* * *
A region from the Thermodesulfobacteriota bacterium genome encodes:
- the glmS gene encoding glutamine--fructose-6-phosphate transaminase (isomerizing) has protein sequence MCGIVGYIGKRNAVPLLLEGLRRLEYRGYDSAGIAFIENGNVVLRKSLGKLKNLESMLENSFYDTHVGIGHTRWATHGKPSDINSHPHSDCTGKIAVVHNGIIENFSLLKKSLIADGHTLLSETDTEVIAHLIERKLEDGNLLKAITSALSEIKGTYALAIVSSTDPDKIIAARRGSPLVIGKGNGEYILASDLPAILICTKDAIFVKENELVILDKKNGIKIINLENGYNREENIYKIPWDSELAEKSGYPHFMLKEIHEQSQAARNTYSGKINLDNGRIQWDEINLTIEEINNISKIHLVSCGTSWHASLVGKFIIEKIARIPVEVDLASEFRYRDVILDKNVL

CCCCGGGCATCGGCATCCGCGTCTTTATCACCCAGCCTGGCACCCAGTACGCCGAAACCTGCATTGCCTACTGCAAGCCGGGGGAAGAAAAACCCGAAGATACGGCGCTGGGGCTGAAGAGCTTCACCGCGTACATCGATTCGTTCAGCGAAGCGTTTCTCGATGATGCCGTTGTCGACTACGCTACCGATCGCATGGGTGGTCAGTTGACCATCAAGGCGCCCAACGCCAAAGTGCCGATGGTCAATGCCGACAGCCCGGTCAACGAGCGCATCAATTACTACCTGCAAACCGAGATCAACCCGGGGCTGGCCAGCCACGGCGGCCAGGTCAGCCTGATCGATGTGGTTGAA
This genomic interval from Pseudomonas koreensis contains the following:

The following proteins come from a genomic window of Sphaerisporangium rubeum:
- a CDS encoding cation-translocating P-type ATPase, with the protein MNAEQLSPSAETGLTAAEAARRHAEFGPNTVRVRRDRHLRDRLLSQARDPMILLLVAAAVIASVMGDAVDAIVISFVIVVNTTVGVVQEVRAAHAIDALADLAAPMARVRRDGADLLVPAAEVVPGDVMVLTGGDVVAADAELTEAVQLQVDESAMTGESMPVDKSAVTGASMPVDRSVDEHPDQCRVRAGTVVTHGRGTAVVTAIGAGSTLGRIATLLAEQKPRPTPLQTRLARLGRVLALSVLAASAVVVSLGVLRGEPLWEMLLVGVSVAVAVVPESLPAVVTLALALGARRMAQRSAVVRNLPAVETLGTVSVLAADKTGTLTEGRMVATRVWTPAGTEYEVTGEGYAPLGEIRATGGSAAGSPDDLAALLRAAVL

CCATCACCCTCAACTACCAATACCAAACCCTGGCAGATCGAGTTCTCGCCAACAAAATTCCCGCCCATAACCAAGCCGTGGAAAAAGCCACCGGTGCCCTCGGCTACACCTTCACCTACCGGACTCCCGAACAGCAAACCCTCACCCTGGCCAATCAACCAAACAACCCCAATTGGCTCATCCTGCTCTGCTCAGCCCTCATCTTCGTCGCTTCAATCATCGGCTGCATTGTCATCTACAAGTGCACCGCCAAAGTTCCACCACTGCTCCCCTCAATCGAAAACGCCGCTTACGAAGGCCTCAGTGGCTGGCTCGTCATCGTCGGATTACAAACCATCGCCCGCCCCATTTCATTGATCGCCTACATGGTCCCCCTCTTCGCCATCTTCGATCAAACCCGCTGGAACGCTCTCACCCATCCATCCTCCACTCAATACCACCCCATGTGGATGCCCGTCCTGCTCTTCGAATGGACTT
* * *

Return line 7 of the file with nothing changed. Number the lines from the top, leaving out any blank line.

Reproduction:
CCATCACCCTCAACTACCAATACCAAACCCTGGCAGATCGAGTTCTCGCCAACAAAATTCCCGCCCATAACCAAGCCGTGGAAAAAGCCACCGGTGCCCTCGGCTACACCTTCACCTACCGGACTCCCGAACAGCAAACCCTCACCCTGGCCAATCAACCAAACAACCCCAATTGGCTCATCCTGCTCTGCTCAGCCCTCATCTTCGTCGCTTCAATCATCGGCTGCATTGTCATCTACAAGTGCACCGCCAAAGTTCCACCACTGCTCCCCTCAATCGAAAACGCCGCTTACGAAGGCCTCAGTGGCTGGCTCGTCATCGTCGGATTACAAACCATCGCCCGCCCCATTTCATTGATCGCCTACATGGTCCCCCTCTTCGCCATCTTCGATCAAACCCGCTGGAACGCTCTCACCCATCCATCCTCCACTCAATACCACCCCATGTGGATGCCCGTCCTGCTCTTCGAATGGACTT